The Death of the Salmon
RODERICK HAIG-BROWNwas born in England and came to Canada to work as a logger in the Northwest. When the opportunity arose for him to stake out his home,he and his wife chose to live on the fringe of the wilderness close beside the Campbell River,with its great seasonal runs of steelhead and salmon.
Do ALL Pacific salmon die after spawning? Yes. Even the pink salmon, after a life of less than two years? Even the great and powerful king salmon? Even the jacks, the precocious males that come back after only one short year in the sea? Yes, they all die. Not a single one of all the hosts upon hosts that come in from the sea lives to spawn a second time.
It is natural for a man to resent this, I suppose, to feel that it is wasteful and shocking, in some way unnatural. Many years ago, when I first came to the rivers of the Pacific salmon, I refused to believe it. After all, some steelhead and Atlantic salmon live to spawn a second time, even a third, fourth, and fifth time. One sees them, bright and clean and strong again, in the rivers after spawning, and one knows that the power of recovery is in them. For years I searched among Pacific salmon for some sign of recovery, for even one fish that seemed to have renewed its grip on life. I did not find it. I have seen chum salmon back in salt water, but invariably they were pathetic, worn-out creatures still in the immediate process of dying. Now I have lived so long with this fact of collective simultaneous death that I no longer resent or question it. Instead, I find it fitting and beautiful, certainly useful in some ways that are not entirely clear, and a yearly occasion of high drama. I am still curious about the manner and meaning of it, but I do not question that it has manner and meaning.
In many ways the short-run rivers are best for watching the spawning salmon. When fish have run several miles upriver from the sea, one expects them to be battered and scarred and weary. But in the short-run rivers it is clear that any changes are in them and of them. One sees everything, from the first arrivals, through all the modifications of color and habit and performance, to the very end.
The actual arrival of a big run of salmon is a surprisingly subtle thing, in spite of the size of the fish and the mass of the schools. One can live right beside the mouth of a stream and hardly know that a run has turned into it. I have sat in an anchored boat at the mouth of the Nimpkish River through a whole afternoon and evening and watched school after school of cohos turn in. The schools were big, sometimes hundreds of fish closely packed, and only a few feet under the surface. Sometimes their passage showed in faint ripples on the surface, more rarely in swirls as they turned in sudden panic. Sometimes a school turned downstream, turned again, and came back. I do not remember that a single fish jumped in the river channel, though there were occasional jumpers to the north, just before the schools turned in. For the most part I was watching only a narrow strip of water, perhaps a hundred feet wide, between the boat and the northern edge of the channel; how many thousands of fish passed around me and behind me, I have no idea. But at the end of it all there was an odd sense of disbelief in the whole affair. There was little or no sign of fish on the rising tide upstream; there was only the visual memory of those hundreds of bright, clean bodies, timid yet purposeful, slipping secretly into the river that had spawned them. Had there really been so many?
THE Campbell is a broad, shallow stream where it passes my house. Thousands of salmon and steelhead run up through that stretch every year, yet I have scarcely ever seen one on its way. The large movements may well be at night, and in daylight it would be natural enough for fish to pass stealthily through such an open, shallow reach, but it is still a surprise to find them suddenly in the pools farther upstream: a few hundred pink salmon toward the end of July, the big king salmon by the first week of August. Over the deep, strong water of the pools they are not afraid to show themselves, the pinks breaking the surface like rising trout, the kings rolling out and shouldering over with a power that breaks the water white and starts echoes from the banks.
At this stage there is nothing confiding about the fish. They have their full strength, they are not ripe for spawning, and they are keyed to protect themselves from whatever dangers may threaten. The silvery brightness of salt water is gone, but change toward the spawning shape and color is gradual, almost imperceptible at first, in these early fish. One fishes a fly over them and among them in search of steelhead, cutthroat, or early-running coho, grateful for the magnificent way they show themselves, occasionally casting to cover one that is rolling persistently in the same place. Nothing comes of it except the rare, breathtaking coincidence of rolling side and drifting fly. But who is to say that nothing more than this is possible?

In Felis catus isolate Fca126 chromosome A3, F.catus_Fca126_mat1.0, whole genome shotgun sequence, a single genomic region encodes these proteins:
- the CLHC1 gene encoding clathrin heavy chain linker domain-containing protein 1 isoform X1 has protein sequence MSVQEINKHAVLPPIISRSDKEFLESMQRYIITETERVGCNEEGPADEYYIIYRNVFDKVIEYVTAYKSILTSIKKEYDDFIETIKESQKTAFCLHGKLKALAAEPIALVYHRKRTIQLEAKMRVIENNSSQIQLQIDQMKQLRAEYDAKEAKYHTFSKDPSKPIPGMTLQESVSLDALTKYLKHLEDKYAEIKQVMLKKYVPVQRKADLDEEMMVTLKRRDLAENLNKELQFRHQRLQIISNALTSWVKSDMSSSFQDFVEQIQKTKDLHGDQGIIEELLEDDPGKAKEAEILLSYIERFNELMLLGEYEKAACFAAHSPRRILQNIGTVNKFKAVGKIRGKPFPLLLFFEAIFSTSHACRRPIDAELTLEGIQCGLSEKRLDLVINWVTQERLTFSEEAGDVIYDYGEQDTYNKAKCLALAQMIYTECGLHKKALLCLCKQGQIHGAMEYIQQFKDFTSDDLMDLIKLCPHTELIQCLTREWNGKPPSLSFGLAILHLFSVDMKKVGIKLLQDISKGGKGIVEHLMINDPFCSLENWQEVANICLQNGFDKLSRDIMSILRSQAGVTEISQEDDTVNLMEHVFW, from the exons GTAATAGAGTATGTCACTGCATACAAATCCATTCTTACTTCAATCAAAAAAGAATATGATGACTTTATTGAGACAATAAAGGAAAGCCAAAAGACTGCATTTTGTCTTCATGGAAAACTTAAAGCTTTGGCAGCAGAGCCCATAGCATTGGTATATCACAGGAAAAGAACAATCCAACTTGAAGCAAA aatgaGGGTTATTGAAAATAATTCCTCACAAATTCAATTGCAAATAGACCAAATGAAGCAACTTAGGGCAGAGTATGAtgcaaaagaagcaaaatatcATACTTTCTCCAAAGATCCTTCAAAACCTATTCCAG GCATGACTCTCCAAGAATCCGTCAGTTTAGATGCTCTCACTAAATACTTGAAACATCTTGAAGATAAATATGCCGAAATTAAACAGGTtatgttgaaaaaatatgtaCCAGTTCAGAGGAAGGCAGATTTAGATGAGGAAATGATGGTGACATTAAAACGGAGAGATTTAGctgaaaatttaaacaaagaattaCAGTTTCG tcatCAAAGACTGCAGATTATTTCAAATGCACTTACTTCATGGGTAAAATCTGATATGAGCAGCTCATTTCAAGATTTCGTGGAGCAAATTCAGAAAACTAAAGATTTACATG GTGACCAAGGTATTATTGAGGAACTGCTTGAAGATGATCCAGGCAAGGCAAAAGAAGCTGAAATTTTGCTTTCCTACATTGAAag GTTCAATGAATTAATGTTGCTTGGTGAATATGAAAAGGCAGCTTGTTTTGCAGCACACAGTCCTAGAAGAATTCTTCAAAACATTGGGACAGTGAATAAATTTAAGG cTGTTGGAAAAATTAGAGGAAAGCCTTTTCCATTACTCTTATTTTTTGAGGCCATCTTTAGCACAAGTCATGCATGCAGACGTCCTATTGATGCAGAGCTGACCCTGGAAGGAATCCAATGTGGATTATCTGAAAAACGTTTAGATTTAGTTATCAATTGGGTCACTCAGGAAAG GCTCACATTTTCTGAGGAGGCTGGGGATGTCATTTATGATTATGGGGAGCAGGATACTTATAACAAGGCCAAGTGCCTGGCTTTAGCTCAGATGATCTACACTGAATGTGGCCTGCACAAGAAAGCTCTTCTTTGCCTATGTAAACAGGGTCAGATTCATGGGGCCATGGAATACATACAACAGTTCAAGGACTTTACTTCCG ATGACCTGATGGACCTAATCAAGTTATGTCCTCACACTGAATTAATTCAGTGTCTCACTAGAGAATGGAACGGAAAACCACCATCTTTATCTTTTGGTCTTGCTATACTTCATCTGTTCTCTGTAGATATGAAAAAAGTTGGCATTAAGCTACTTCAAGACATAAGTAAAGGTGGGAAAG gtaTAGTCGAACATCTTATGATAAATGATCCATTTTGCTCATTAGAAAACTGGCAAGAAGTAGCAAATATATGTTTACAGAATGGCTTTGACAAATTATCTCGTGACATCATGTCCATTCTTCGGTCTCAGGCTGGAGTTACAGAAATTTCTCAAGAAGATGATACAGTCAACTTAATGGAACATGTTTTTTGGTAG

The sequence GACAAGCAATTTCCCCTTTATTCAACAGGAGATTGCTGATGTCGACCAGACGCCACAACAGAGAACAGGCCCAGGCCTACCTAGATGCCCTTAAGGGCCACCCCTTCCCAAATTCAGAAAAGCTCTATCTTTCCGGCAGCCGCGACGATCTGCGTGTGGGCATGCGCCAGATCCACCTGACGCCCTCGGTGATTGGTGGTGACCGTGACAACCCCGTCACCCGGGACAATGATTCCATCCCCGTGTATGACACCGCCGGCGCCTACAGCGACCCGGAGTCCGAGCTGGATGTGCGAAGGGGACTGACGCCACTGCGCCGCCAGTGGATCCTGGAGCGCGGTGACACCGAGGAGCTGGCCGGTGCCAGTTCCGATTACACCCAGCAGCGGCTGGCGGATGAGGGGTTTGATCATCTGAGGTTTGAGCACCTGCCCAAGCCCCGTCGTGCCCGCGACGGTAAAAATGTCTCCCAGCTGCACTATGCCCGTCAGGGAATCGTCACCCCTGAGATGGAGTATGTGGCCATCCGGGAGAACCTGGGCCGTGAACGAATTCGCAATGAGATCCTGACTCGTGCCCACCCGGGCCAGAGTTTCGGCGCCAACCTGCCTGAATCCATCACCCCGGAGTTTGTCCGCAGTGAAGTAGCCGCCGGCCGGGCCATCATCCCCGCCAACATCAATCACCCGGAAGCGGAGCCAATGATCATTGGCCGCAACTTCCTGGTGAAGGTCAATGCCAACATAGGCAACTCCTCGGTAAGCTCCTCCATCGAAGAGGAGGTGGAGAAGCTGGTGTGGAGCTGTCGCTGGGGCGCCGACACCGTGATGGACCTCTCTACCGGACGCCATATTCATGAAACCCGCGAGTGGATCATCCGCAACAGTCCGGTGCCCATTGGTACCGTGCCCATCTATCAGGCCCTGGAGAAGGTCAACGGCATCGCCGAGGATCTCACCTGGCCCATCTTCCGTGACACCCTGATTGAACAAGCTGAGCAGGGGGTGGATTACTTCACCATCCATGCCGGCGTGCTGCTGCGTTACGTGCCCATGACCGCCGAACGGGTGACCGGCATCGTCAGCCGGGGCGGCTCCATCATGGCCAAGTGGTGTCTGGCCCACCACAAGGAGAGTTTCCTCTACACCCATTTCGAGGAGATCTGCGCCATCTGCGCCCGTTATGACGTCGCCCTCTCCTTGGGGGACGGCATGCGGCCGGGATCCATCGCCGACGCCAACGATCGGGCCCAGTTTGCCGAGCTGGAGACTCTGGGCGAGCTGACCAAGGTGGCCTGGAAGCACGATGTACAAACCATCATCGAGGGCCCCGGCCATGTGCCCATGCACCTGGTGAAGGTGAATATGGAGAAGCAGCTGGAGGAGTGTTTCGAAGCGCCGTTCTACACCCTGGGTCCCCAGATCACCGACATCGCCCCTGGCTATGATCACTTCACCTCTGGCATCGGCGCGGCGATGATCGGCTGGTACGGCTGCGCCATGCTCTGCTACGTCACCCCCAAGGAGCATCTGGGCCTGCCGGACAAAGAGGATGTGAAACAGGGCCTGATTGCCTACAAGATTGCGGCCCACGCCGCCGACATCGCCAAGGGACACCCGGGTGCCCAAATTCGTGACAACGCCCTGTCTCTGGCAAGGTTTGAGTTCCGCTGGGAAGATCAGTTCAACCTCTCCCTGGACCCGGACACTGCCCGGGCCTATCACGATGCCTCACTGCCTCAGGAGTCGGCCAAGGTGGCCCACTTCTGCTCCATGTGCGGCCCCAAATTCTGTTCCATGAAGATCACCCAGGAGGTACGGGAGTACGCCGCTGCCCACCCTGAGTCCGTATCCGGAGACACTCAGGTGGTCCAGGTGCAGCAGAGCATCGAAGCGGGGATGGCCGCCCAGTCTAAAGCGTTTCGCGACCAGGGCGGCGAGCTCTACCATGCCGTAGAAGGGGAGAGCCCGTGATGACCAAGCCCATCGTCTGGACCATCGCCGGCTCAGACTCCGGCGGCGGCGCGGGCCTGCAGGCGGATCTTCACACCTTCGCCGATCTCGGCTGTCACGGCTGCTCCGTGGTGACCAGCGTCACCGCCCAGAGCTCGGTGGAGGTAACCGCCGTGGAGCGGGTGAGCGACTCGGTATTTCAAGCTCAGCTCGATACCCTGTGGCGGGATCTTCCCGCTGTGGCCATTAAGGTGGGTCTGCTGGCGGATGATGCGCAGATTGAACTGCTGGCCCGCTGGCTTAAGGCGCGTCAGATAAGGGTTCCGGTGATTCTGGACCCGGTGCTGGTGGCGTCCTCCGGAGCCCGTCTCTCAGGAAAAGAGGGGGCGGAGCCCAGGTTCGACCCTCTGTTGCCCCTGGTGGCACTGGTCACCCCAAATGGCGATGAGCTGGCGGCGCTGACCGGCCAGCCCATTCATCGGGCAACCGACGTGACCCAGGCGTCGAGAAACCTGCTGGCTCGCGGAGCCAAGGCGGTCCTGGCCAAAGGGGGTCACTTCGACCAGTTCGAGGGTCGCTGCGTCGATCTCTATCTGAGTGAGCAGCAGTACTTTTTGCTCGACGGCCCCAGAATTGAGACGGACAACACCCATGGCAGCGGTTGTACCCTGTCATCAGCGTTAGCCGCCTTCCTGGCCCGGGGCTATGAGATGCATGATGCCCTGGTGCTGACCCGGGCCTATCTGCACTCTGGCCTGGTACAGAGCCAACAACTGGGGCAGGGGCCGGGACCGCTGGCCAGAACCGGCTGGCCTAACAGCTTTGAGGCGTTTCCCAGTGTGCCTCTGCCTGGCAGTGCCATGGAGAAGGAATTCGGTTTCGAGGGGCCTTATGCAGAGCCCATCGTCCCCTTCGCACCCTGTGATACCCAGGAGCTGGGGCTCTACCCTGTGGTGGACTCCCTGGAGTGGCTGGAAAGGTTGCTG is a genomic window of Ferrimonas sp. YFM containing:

Later, with the cold, wet winds of early November, all this is changed. The fish are in the shallows now, active all across them. The gravel is loosened, freshly gray and brown where it has been turned by the tails of the females. Most of the pink salmon have spawned and died, but kings and chums are everywhere, spawning, dying, and dead. There are a few cohos among them and even one or two scarlet-bodied, green-headed creek sockeyes.
At such times I usually leave my rod on the bank and wade slowly upstream among the fish, pausing often and long to lean on my wading staff and watch. So long as I am slow and careful, they do not rush away from me. Any real concern for selfpreservation has largely left them. They are obsessed with sexual purpose, and the imminence of death leaves no leeway for other concerns. A month ago they would have started, arrow-swift, from a shadow. A month ago these shallows that they cling to with such urgency would have seemed places of terror to them. A month ago there was neither male nor female in their concerns. The new preoccupation is physical and mechanical, of course, but it is also ruthlessly logical even in its disregard for the dangers that may defeat it, because the time for fulfillment is so short. Successful spawning is the preservation of the race; within a month, spawned or unspawned, these strong bodies will be little more than a few scattered vertebrae and horny gill covers.
As I stand still in the hurrying water they settle back to their fierce pursuits and plungings, to gentle, questing swimming, to holding and swaying and shifting. Here and there a female shows her broad side in the fierce, flat thrust of nest-digging. Great fish brush against my waders, even pass calmly between my legs. I am nothing to them unless an odd-shaped tree root caught on the shallows. Watching their eyes that neither see nor meet with mine, I feel that they know me, know my concern for them, and are not afraid. I do not have time then — or want it — to remember that a bear waiting quietly to scoop them to death would find the same acceptance until he moved. A bear has his part there, inherited from his ancestors; but then I, too, am a rightful spectator, my way paid by understanding, my part to watch, to sympathize, to enjoy, to hope that there will never be less of them on these fall shallows than I count today.